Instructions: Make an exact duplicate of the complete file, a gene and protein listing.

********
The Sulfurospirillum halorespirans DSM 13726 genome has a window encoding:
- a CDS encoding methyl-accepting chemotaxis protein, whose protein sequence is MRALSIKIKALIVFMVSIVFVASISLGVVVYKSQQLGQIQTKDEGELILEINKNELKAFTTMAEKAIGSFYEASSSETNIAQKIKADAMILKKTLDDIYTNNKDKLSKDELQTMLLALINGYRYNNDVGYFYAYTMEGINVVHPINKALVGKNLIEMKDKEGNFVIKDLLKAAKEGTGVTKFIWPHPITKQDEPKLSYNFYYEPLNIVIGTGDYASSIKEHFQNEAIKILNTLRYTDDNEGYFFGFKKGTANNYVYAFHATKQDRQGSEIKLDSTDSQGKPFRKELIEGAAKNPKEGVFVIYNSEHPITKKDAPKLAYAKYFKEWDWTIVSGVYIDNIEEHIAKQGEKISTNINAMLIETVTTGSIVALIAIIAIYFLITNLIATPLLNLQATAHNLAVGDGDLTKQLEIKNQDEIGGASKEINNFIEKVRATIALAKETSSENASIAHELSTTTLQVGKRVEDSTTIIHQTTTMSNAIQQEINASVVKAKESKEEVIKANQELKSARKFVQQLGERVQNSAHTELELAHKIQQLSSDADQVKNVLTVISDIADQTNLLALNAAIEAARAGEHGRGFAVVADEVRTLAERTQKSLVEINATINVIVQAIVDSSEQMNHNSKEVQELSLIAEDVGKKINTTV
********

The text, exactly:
The Sulfurospirillum halorespirans DSM 13726 genome has a window encoding:
- a CDS encoding methyl-accepting chemotaxis protein, whose protein sequence is MRALSIKIKALIVFMVSIVFVASISLGVVVYKSQQLGQIQTKDEGELILEINKNELKAFTTMAEKAIGSFYEASSSETNIAQKIKADAMILKKTLDDIYTNNKDKLSKDELQTMLLALINGYRYNNDVGYFYAYTMEGINVVHPINKALVGKNLIEMKDKEGNFVIKDLLKAAKEGTGVTKFIWPHPITKQDEPKLSYNFYYEPLNIVIGTGDYASSIKEHFQNEAIKILNTLRYTDDNEGYFFGFKKGTANNYVYAFHATKQDRQGSEIKLDSTDSQGKPFRKELIEGAAKNPKEGVFVIYNSEHPITKKDAPKLAYAKYFKEWDWTIVSGVYIDNIEEHIAKQGEKISTNINAMLIETVTTGSIVALIAIIAIYFLITNLIATPLLNLQATAHNLAVGDGDLTKQLEIKNQDEIGGASKEINNFIEKVRATIALAKETSSENASIAHELSTTTLQVGKRVEDSTTIIHQTTTMSNAIQQEINASVVKAKESKEEVIKANQELKSARKFVQQLGERVQNSAHTELELAHKIQQLSSDADQVKNVLTVISDIADQTNLLALNAAIEAARAGEHGRGFAVVADEVRTLAERTQKSLVEINATINVIVQAIVDSSEQMNHNSKEVQELSLIAEDVGKKINTTV